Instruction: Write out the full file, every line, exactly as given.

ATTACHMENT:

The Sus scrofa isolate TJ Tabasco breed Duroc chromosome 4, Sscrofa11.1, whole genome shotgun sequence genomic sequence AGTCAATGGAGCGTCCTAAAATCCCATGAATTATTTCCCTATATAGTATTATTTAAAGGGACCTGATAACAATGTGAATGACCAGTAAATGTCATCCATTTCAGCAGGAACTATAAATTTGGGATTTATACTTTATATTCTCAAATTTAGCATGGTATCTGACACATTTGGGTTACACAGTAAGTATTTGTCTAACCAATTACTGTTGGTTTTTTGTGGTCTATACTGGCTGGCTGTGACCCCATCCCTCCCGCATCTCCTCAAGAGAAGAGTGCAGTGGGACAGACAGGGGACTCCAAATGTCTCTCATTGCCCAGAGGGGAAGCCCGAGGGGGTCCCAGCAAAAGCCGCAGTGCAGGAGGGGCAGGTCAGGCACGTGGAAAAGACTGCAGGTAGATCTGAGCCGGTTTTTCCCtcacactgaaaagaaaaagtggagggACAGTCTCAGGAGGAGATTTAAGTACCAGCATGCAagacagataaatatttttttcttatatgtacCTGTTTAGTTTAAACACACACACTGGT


The Sus scrofa isolate TJ Tabasco breed Duroc chromosome 4, Sscrofa11.1, whole genome shotgun sequence genomic sequence AGTCAATGGAGCGTCCTAAAATCCCATGAATTATTTCCCTATATAGTATTATTTAAAGGGACCTGATAACAATGTGAATGACCAGTAAATGTCATCCATTTCAGCAGGAACTATAAATTTGGGATTTATACTTTATATTCTCAAATTTAGCATGGTATCTGACACATTTGGGTTACACAGTAAGTATTTGTCTAACCAATTACTGTTGGTTTTTTGTGGTCTATACTGGCTGGCTGTGACCCCATCCCTCCCGCATCTCCTCAAGAGAAGAGTGCAGTGGGACAGACAGGGGACTCCAAATGTCTCTCATTGCCCAGAGGGGAAGCCCGAGGGGGTCCCAGCAAAAGCCGCAGTGCAGGAGGGGCAGGTCAGGCACGTGGAAAAGACTGCAGGTAGATCTGAGCCGGTTTTTCCCtcacactgaaaagaaaaagtggagggACAGTCTCAGGAGGAGATTTAAGTACCAGCATGCAagacagataaatatttttttcttatatgtacCTGTTTAGTTTAAACACACACACTGGT